Fantasy pricing and imaginary savings assault the senses and insult shoppers’ intelligence.
Wickenburg has two supermarkets: a Basha’s and a Safeway. Safeway is newer, better stocked, generally cleaner, and closer to my house. It’s also generally more expensive. I deal with it.
But what has started to seriously bug me is the price tags Safeway has littered its stores with. If you’ve shopped in a Safeway or Vons, you know exactly what I mean. Half the merchandise in the store has three different prices on it: the “old price,” the “low price,” and the “club price.”
The old price is clearly bullshit. There’s no way in hell that a box of 200 Kleenex ever sold for $2.99 in our Safeway store. It’s clearly a fantasy price dreamed up by the folks in marketing. Say it cost a bunch of money and now it’s a whole bunch less! Customers are saving $1/box, right?
Wrong, if it never cost $2.99.
Then there’s the club price. If you join “the club” and submit your club card or phone number each time you shop, you get an even lower price. Of course, you also let the folks in the Safeway home office know every single thing you buy there. What do they do with this information? One thing they do is spit out coupons at checkout for items you’re most likely to buy. That’s not terribly harmful. But what else do they do with this information? Perhaps share it with other organizations so they also know what you buy? So they can target you with their marketing, too?
Do you really want people to know if you buy things like laxatives, hemorrhoid creme, or adult diapers?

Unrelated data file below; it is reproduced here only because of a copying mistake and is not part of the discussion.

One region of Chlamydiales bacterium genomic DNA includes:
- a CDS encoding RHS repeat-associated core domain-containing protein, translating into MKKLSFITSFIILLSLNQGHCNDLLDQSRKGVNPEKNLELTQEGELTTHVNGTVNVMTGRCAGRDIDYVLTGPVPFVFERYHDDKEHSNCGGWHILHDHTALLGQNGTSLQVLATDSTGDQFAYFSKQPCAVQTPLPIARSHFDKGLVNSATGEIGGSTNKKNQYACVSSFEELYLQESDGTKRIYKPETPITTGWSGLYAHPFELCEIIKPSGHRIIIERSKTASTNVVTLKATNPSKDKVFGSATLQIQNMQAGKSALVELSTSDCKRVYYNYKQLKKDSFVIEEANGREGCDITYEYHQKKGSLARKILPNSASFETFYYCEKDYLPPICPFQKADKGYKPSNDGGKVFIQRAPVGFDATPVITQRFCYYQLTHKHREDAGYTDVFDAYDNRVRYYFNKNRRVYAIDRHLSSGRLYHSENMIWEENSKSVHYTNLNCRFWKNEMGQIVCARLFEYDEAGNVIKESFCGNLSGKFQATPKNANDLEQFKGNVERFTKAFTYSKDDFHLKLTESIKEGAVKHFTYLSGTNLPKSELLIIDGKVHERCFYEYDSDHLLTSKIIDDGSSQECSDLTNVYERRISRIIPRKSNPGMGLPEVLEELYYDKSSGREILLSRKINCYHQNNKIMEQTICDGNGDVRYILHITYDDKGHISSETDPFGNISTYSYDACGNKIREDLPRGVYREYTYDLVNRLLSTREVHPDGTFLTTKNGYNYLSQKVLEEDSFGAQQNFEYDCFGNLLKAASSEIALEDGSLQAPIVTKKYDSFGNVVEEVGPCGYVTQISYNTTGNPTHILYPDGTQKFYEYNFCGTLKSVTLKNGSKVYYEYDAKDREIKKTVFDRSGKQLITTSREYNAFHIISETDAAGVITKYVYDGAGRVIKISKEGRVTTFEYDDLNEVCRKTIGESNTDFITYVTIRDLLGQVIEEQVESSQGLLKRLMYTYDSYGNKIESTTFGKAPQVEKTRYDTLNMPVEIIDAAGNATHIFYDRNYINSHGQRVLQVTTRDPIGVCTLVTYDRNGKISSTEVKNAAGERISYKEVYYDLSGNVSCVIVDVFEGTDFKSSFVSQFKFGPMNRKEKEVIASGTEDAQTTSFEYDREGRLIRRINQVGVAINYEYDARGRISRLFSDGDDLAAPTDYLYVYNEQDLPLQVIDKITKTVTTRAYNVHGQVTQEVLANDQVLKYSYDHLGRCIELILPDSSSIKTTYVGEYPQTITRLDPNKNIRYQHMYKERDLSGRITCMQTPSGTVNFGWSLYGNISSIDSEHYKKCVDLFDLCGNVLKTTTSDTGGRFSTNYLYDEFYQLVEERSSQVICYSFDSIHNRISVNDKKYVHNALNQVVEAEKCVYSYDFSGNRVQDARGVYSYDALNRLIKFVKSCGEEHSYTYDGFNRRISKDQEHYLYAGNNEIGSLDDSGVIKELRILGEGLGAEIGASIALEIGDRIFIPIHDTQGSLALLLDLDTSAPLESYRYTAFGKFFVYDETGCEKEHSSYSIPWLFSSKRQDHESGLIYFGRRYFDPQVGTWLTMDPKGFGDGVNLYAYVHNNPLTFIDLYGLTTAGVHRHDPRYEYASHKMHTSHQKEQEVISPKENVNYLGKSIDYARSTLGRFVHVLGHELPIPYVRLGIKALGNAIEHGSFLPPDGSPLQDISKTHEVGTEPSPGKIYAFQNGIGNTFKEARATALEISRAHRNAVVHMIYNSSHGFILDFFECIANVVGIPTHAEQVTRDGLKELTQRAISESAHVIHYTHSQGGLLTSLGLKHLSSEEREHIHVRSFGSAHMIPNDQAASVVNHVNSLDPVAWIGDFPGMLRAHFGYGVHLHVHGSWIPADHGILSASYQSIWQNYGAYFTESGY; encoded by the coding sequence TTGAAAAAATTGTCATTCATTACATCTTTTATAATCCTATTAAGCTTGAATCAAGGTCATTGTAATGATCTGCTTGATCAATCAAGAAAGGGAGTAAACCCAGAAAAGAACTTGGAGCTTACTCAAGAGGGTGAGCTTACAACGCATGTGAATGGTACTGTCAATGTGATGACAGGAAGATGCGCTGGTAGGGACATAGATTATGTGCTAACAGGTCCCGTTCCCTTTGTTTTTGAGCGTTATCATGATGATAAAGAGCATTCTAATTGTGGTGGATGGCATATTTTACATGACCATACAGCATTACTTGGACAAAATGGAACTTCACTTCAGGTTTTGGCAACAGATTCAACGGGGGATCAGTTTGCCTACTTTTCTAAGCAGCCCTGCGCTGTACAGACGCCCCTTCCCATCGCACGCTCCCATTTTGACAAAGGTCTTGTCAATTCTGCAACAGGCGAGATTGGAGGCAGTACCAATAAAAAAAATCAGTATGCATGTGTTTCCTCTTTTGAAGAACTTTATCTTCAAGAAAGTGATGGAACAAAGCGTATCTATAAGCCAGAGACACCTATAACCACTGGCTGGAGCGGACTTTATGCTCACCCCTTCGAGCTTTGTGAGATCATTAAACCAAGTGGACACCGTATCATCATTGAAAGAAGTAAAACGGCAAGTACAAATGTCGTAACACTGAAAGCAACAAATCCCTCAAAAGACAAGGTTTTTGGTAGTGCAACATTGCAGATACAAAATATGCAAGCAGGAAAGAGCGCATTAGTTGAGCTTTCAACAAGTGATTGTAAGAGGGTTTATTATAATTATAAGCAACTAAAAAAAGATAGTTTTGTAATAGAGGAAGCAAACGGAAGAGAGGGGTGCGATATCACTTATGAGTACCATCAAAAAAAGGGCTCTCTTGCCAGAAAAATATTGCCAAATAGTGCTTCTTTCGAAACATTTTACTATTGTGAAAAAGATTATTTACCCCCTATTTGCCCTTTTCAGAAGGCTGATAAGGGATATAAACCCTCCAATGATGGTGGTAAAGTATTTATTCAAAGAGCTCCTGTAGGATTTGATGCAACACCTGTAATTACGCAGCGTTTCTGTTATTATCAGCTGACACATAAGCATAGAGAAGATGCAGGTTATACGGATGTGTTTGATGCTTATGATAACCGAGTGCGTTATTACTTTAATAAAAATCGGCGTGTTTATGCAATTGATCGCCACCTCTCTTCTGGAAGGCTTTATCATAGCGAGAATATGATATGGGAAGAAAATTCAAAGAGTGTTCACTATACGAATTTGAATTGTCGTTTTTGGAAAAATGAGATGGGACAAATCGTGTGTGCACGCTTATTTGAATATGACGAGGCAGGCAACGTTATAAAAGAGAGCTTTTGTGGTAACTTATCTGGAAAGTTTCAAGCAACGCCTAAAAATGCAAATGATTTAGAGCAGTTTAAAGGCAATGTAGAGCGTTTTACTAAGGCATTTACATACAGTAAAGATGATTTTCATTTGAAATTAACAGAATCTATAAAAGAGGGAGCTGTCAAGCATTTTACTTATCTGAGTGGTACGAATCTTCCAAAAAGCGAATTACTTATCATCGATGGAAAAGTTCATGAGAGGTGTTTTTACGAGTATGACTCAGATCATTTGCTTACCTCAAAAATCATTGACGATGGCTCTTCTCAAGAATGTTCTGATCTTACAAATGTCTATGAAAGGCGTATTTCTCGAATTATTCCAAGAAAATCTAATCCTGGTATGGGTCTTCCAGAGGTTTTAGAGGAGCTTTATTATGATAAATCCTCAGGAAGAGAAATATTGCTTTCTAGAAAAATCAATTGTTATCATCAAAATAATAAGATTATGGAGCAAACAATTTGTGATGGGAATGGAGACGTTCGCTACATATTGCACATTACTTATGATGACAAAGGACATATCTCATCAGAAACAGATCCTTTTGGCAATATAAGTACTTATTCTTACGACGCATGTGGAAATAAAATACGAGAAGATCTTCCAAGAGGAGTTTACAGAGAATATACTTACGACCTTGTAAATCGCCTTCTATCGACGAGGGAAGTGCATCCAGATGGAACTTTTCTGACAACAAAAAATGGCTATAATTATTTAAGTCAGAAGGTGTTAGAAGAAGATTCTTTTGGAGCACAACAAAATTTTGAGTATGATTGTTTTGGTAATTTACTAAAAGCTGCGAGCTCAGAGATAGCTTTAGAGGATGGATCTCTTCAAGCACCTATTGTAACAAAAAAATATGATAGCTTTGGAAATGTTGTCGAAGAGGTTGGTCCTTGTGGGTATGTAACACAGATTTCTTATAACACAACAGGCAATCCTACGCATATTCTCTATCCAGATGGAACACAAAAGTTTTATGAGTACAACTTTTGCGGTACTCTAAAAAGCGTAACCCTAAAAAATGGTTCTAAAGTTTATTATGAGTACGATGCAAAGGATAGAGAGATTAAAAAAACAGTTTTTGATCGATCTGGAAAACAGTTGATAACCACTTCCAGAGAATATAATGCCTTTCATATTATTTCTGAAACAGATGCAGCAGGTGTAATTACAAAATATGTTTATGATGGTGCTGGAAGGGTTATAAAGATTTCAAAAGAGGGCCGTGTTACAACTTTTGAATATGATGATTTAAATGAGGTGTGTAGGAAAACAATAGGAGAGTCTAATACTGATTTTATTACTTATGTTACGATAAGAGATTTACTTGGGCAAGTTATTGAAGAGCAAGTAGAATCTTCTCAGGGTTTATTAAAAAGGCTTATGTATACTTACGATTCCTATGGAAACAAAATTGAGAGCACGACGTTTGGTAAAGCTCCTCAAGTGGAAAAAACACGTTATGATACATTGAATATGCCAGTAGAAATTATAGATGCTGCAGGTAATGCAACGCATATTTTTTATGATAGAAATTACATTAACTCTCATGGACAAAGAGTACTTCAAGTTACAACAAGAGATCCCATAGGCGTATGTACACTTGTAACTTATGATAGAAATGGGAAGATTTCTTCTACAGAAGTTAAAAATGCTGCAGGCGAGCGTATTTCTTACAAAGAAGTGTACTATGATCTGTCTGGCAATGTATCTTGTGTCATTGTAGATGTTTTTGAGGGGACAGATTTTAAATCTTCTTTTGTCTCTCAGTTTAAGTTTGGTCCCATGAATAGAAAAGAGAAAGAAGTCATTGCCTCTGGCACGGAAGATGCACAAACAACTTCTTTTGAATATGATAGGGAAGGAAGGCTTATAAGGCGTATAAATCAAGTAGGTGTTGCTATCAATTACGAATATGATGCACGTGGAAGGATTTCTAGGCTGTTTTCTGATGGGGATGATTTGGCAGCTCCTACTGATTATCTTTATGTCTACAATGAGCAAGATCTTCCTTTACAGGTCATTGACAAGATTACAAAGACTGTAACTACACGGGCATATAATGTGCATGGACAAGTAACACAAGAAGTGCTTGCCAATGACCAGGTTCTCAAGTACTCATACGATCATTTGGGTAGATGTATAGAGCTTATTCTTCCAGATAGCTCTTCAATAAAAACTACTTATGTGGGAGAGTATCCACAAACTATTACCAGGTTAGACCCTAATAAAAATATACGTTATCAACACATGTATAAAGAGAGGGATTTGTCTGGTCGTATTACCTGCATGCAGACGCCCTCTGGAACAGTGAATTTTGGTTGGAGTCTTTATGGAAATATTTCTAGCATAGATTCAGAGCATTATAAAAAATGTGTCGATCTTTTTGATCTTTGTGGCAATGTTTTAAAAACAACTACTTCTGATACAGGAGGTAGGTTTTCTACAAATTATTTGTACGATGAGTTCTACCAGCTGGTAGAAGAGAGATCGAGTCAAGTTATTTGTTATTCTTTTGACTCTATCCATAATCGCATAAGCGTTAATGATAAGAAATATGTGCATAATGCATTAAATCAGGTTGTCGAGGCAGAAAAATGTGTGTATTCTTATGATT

Yet providing your magic club card number knocks another 49¢ off the box of tissues. That number is part of what’s tallied up as your savings at the bottom of your long receipt.
I’m guessing, however, that they don’t expect people to really stop and think about it. Or do the math. Instead, they expect us to simply react to the yellow tags.
What else could explain this image? Look carefully. The club price saves you a whole penny over the supposed low price. This isn’t higher math, folks. $5 ÷ 2 = $2.50. The club price is $2.49. $2.50 – $2.49 = 1¢.
It’s bullshit, all of it. Yellow tags all over the place with fantasy prices and imaginary savings.
Why do they do this? It’s simple. They’re betting that people are too stupid or lazy to do real comparison shopping. They concoct in-store savings, conning people into thinking they’re really saving money. But are they?
In reality, if shoppers went to another store, that store’s regular price may be the same or less than Safeway’s “low price” or “club price.”
Mind games, that’s what it is.
And that’s what bothers me. These yellow tags all over the place make shopping confusing. They make the store an ugly mess. They sully the supermarket shopping experience — as bad as it already is.
You can’t just go into a supermarket and pick up the groceries you need. Instead, you have to face wall after wall of ugly yellow price tags that insult your intelligence with their fantasy pricing and imaginary savings.
Why? I call it bullshit.